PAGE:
Senate GOP faces retirement brain drain
Senate Republicans are facing a brain drain as some of the caucus’s biggest dealmakers prepare to head for the exits.
Sen. Roy Blunt’s (R-Mo.) announcement this week that he will not run for reelection is the latest blow for the GOP’s governing wing of the Senate, a coalition of policy wonks and bipartisan-minded institutionalists who have been at the center of the biggest legislative accomplishments.
Though the membership of Congress is always in flux — a third of the Senate is up every two years and the full House every two — the turnover amongst some of the most successful GOP negotiators is particularly acute.
“There’s a lot of experience, a lot of knowledge leaving. … It’s a loss of a lot of institutional memory,” said Sen. John Cornyn (R-Texas), an adviser to Senate Minority Leader Mitch McConnell (R-Ky.).
In addition to Blunt, Sens. Richard Shelby (R-Ala.), Rob Portman (R-Ohio), Pat Toomey (R-Pa.) and Richard Burr (R-N.C.) are all expected to retire at the end of 2022.
Each holds a top GOP committee spot. Blunt and Shelby, in particular, are known for their ability to craft deals; Portman and Toomey are well versed in policy and Burr has earned the respect of Democrats for his work as Intelligence Committee chairman.
Other GOP senators seen as dealmakers have also left the Senate in recent years.
Former Sens. Lamar Alexander (R-Tenn.) and Pat Roberts (R-Kan.) — two GOP chairmen with big bipartisan accomplishments — retired at the end of 2020. Former Sen. Johnny Isakson (R-Ga.) stepped down in 2019 due to health reasons.
The end of 2018 saw the departure of former Sens. Orrin Hatch (R-Utah), then the chairman of the Finance Committee; Bob Corker (R-Tenn.), then the chairman of the Foreign Relations Committee; and Jeff Flake (R-Ariz.), a conservative who was willing to buck his party. Former Sen. John McCain (R-Ariz.) died in 2018.
Asked about the trail of departures, Sen. Lisa Murkowski (R-Alaska) interjected “all of the institutionalists?”
“I think about just the years of legislating that they have brought to these discussions, it’s going to be a real loss. A loss for the institution really,” Murkowski said.
“Over the years, Congress has changed and we’ve seen different leaders rise, perform and leave. … But it just seems like, it seems like, we’re losing so much of that substantive tenure in a very short period,” she added.
It’s far from certain the current exits will be the only ones for Senate Republicans. Sen. Chuck Grassley (Iowa), the top Republican on the Judiciary Committee and the panel’s former chairman, isn’t expected to make a decision about running for another term until the fall. Murkowski — who Trump has threatened to campaign against — also hasn’t said if she will run for reelection.
Murkowski, asked if she had made a decision on 2022, said, “I have to do it before 2022.”
The departures are being watched closely by Democrats.
“These are people I’ve worked with for years. They harken back to an era where there was bipartisan cooperation so I’m worried about their absence,” said Sen. Dick Durbin (D-Ill.).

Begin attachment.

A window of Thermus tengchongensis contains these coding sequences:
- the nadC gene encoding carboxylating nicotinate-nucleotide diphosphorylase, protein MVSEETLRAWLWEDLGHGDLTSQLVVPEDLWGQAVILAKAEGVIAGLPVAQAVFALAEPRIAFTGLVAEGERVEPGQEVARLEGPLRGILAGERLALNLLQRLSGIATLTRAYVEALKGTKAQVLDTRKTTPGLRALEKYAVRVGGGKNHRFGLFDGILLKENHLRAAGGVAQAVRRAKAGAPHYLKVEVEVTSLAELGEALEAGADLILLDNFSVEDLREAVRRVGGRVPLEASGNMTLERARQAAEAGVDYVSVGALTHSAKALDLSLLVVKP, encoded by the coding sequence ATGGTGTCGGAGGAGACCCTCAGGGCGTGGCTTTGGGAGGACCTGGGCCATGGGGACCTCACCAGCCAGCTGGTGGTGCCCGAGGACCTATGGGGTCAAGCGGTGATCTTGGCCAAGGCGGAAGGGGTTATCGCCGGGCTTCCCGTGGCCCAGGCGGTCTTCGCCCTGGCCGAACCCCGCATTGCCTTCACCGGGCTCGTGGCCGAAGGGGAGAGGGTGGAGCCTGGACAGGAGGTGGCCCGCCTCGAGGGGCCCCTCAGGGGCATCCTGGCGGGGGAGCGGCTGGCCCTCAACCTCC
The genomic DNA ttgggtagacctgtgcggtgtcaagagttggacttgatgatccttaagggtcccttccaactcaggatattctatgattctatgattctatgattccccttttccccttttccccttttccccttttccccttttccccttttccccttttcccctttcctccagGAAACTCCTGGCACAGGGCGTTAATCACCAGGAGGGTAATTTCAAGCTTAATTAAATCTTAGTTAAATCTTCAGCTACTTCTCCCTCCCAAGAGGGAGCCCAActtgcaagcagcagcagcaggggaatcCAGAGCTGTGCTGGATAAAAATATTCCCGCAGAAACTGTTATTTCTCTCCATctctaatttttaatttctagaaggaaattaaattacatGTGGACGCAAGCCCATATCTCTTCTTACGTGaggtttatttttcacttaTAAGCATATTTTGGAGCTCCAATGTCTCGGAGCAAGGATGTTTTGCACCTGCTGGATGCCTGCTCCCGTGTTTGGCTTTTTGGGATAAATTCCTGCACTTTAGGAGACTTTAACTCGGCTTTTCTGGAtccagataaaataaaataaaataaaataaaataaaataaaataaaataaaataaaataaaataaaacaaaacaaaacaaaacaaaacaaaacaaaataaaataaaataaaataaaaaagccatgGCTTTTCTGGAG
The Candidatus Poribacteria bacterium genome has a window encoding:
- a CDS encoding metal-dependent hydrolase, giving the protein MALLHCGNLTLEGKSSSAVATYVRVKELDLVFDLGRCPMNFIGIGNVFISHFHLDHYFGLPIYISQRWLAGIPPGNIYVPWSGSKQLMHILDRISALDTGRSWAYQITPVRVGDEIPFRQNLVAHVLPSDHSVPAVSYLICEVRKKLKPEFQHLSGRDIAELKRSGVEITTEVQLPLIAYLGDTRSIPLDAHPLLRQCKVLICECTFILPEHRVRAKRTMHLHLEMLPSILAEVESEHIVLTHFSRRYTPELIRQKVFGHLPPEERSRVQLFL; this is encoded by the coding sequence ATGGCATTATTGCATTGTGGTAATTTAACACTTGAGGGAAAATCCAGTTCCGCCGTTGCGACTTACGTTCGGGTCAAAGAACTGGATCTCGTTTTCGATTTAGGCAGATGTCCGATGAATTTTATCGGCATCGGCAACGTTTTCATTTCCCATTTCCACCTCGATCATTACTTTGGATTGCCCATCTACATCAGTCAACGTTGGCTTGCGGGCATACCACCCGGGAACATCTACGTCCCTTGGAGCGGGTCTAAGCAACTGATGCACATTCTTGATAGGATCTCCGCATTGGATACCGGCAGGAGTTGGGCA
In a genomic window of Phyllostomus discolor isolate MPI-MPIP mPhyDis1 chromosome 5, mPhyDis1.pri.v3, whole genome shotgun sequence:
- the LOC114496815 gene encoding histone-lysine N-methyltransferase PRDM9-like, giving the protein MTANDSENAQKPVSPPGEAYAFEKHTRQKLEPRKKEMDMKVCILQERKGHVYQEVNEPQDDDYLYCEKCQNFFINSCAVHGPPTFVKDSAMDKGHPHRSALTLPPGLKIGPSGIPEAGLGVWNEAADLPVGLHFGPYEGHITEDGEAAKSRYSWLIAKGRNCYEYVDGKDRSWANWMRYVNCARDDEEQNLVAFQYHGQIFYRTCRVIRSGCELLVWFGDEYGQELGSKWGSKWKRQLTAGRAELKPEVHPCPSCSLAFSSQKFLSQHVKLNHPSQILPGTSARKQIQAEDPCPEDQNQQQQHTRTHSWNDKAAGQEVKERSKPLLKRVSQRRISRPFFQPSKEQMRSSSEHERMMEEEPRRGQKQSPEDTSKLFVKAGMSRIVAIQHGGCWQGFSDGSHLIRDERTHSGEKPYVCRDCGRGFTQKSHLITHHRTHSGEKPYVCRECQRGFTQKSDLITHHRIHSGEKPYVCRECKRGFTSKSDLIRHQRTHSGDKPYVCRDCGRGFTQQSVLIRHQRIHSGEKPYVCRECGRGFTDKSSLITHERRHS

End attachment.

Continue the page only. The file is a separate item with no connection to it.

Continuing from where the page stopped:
Asked if he had seen the same interest in bipartisanship from newer members, Durbin replied, “not yet.”
The changing of the guard comes as many GOP institutionalists are replaced with Republicans more in the mold of former President Trump.
GovTrack, a congressional analysis website, ranked Sen. Marsha Blackburn (R-Tenn.) as the senator most ideologically to the right in 2019. Her predecessor, Corker, was ranked 47 in 2018.
Sen. Tommy Tuberville (R-Ala.), who replaced former Sen. Doug Jones (D-Ala.), has a 100 percent Trump score according to FiveThirtyEight. Shelby, while still a typical Trump vote, was at 90 percent. Former Sen. Martha McSally (R-Ariz.) voted with Trump 94.9 percent of the time; McCain, whose seat she was appointed to, was at 83 percent.
Republicans only need a net gain of one seat to win back the majority next year. But they are defending 20 seats in 2022, including two in states won by Biden: Pennsylvania, where Toomey is retiring, and Wisconsin, where Sen. Ron Johnson (R) hasn’t made a decision but suggested recently his preference is to leave after 2022.
Open seats could attract Trump loyalists, which could tilt the Senate GOP further toward Trump if they are elected.
Rep. Mo Brooks (R-Ala.), the House firebrand who supported efforts to overturn the election results, has indicated that he’s looking at running for Shelby’s seat. Rep. Jason Smith (R-Mo.) — who votes with Trump 94 percent of the time according to FiveThirtyEight — also said Tuesday that he’s considering a run for Blunt’s seat.
“I would definitely compare my record for working class families and my conservative credentials against anyone that’s named. … So, I am considering it,” he said.
It’s possible other senators will step into the shoes of the dealmakers. GOP senators who have been willing to cut deals include Murkowski, Sen. Susan Collins (Maine), Sen. Marco Rubio (Fla.) and others.
“I think some of that is because of their experience, they have maybe a more extensive and nuanced understanding of not just the short-term but long-term consequences of doing things,” Cornyn said. “My experience is if we’ve got 50 others, people do step up.”
Blunt, asked on Tuesday about senators leaving from the institutionalist wing of the party, questioned if that was “fair to the members that are staying,” predicting that senators who might be more ideological now would step up to fill any void.
Speaking to reporters in Missouri on Monday, Blunt warned his potential successors of drawing hard lines on what they would never agree to.
“I think the country in the last decade or so has sort of fallen off the edge with too many politicians saying, ‘If you vote for me I’ll never compromise on anything,’ ” Blunt said. “The failure to do that — that’s a philosophy that particularly does not work in a democracy.”